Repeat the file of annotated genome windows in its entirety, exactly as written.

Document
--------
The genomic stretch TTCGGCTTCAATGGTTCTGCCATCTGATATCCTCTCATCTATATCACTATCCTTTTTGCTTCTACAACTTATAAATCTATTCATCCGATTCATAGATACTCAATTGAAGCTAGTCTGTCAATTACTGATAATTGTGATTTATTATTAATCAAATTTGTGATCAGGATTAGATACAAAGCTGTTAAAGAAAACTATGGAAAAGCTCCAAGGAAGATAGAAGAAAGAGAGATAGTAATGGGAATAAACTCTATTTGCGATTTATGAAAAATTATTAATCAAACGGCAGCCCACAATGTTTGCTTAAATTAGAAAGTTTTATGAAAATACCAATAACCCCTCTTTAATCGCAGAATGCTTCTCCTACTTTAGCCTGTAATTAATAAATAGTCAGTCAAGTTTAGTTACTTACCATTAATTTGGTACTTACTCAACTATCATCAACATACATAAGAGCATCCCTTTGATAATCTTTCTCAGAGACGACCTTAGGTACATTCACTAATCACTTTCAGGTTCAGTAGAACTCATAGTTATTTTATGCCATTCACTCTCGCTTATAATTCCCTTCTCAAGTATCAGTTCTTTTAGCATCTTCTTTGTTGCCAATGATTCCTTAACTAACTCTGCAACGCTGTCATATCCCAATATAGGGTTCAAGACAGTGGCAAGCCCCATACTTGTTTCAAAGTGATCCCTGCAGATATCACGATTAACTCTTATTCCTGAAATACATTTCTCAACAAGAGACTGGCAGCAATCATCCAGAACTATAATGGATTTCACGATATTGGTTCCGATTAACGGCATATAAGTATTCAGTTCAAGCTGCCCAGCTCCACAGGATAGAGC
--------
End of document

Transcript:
The genomic stretch TTCGGCTTCAATGGTTCTGCCATCTGATATCCTCTCATCTATATCACTATCCTTTTTGCTTCTACAACTTATAAATCTATTCATCCGATTCATAGATACTCAATTGAAGCTAGTCTGTCAATTACTGATAATTGTGATTTATTATTAATCAAATTTGTGATCAGGATTAGATACAAAGCTGTTAAAGAAAACTATGGAAAAGCTCCAAGGAAGATAGAAGAAAGAGAGATAGTAATGGGAATAAACTCTATTTGCGATTTATGAAAAATTATTAATCAAACGGCAGCCCACAATGTTTGCTTAAATTAGAAAGTTTTATGAAAATACCAATAACCCCTCTTTAATCGCAGAATGCTTCTCCTACTTTAGCCTGTAATTAATAAATAGTCAGTCAAGTTTAGTTACTTACCATTAATTTGGTACTTACTCAACTATCATCAACATACATAAGAGCATCCCTTTGATAATCTTTCTCAGAGACGACCTTAGGTACATTCACTAATCACTTTCAGGTTCAGTAGAACTCATAGTTATTTTATGCCATTCACTCTCGCTTATAATTCCCTTCTCAAGTATCAGTTCTTTTAGCATCTTCTTTGTTGCCAATGATTCCTTAACTAACTCTGCAACGCTGTCATATCCCAATATAGGGTTCAAGACAGTGGCAAGCCCCATACTTGTTTCAAAGTGATCCCTGCAGATATCACGATTAACTCTTATTCCTGAAATACATTTCTCAACAAGAGACTGGCAGCAATCATCCAGAACTATAATGGATTTCACGATATTGGTTCCGATTAACGGCATATAAGTATTCAGTTCAAGCTGCCCAGCTCCACAGGATAGAGC